Following a unanimous order of contempt issued Thursday by the state Supreme Court, members of the Legislature agreed that they have to act decisively next year to meet the court’s order that they fully fund education. It marks the first time the Supreme Court has found the state in contempt following an action — or in this case, inaction — by the Legislature, according to the Administrative Office of the Courts.

Police Arrest 8 in Bellevue Minimum Wage Protest

By KOMO News

On Wednesday evening, more than 100 people taking part in the protest arrived in Bellevue after marching across the I-90 floating bridge from Seattle. The protest temporarily blocked 10th Street, but the road was reopened following the arrests. Washington already has the nation’s highest state minimum wage at $9.32 an hour.

Fast-food Worker Strikes Aren’t What They Appear To Be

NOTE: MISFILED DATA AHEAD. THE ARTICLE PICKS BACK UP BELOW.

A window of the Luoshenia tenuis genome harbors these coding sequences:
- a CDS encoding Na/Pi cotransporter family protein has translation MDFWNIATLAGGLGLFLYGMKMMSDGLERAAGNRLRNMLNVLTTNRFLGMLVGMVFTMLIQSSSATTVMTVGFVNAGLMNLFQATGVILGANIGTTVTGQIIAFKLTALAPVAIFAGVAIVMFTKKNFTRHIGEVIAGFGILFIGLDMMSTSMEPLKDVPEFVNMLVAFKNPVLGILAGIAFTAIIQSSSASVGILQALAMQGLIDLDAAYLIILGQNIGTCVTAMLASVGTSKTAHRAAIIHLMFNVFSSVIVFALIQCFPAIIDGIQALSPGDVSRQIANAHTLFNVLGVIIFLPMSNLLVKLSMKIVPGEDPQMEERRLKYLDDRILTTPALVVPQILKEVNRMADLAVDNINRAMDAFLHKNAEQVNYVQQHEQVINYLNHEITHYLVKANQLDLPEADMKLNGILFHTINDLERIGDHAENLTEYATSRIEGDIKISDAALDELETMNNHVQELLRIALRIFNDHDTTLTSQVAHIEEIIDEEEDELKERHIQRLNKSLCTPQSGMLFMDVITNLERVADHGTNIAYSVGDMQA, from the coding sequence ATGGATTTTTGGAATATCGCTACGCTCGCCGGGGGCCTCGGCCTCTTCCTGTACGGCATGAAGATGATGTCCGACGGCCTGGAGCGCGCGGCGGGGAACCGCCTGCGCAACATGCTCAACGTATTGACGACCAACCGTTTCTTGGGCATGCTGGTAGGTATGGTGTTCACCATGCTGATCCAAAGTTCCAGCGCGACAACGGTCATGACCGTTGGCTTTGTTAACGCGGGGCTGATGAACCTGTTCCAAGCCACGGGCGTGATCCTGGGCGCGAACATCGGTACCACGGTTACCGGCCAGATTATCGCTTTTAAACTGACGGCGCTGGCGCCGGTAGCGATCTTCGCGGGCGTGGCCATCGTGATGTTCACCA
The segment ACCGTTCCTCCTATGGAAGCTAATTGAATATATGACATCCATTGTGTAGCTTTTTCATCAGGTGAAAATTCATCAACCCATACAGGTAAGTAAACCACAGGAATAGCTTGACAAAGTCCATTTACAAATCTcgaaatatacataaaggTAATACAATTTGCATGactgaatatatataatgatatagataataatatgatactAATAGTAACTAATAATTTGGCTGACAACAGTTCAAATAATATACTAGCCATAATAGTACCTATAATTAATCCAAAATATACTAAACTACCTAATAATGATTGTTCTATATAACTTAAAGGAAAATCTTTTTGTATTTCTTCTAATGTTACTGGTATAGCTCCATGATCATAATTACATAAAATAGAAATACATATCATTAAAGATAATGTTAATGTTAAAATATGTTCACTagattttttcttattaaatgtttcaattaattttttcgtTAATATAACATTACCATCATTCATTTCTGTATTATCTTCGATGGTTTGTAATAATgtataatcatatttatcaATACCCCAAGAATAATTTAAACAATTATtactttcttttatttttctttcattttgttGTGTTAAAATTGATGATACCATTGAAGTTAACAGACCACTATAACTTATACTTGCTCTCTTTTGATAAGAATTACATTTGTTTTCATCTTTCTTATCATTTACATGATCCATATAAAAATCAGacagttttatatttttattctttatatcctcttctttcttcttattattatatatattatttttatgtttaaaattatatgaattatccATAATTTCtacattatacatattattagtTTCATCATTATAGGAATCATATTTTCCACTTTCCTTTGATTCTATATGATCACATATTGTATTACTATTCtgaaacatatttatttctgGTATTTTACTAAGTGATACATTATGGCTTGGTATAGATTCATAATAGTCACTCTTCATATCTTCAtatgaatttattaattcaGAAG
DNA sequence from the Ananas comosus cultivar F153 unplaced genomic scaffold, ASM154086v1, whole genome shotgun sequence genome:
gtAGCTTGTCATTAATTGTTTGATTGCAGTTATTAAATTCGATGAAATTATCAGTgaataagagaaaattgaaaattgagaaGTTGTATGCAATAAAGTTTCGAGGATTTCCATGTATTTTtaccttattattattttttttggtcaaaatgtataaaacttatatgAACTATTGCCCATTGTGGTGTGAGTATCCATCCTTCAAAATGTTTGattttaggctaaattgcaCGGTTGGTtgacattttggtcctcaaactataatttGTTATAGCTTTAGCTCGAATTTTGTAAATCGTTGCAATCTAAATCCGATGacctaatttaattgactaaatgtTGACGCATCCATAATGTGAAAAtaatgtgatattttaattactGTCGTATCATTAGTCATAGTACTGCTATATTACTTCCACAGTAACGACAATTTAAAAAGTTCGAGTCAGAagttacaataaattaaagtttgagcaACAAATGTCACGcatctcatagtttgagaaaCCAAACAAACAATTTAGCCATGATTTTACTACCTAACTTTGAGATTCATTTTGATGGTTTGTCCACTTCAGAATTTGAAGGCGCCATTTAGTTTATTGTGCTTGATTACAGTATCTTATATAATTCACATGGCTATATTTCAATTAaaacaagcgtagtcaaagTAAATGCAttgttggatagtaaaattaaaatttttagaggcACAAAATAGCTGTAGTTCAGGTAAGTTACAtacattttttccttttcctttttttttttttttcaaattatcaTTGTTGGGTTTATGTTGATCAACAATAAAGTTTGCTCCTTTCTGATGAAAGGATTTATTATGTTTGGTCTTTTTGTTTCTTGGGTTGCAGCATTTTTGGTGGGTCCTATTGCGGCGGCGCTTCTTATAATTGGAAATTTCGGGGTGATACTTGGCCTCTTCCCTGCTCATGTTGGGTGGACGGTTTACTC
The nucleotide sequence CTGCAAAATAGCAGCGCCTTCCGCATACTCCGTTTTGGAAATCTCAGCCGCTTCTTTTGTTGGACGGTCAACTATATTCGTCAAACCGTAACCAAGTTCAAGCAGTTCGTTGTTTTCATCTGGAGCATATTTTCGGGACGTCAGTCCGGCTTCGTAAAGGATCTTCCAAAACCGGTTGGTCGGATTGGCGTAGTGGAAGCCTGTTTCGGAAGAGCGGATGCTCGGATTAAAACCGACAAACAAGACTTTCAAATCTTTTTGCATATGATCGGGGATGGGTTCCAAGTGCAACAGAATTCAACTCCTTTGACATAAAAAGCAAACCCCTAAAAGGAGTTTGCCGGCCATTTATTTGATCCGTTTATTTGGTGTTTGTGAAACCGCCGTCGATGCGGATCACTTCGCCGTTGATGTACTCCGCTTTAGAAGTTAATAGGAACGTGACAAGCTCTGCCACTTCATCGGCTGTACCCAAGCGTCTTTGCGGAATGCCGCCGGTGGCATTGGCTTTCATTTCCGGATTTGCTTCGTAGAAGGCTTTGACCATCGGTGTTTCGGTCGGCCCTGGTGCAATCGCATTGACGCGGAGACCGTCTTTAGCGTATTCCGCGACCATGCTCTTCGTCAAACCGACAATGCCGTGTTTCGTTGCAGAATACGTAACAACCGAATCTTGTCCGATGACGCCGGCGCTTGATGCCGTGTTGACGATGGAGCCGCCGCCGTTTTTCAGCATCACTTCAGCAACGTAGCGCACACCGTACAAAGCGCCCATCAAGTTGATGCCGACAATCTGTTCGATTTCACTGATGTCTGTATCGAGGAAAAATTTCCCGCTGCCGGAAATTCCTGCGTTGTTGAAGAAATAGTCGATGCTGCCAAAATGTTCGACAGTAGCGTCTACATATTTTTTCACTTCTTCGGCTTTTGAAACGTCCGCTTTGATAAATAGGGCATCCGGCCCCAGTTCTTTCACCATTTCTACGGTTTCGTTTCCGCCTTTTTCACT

By Diana Furchtgott-Roth | E21

The Service Employees International Union funds Fast Food Forward through other worker centers such as Jobs with Justice and New York Communities for Change (formerly ACORN), which leads the Fight for 15 movement. The group was launched by the SEIU in late 2012.

In Our View: Enough is Too Much

By Columbian Editorial

State justified in taking feds to court over foot-dragging on Hanford cleanup. Last week Governor Inslee and Attorney General Ferguson announced that the state will not provide another deadline extension, triggering a process that could land the issue in front of a federal court. That decision is not ideal, but it is necessary, forced by inaction on the part of the federal government.

Tim Eyman Wage Initiative Gets Two Wealthy Sugar Mommies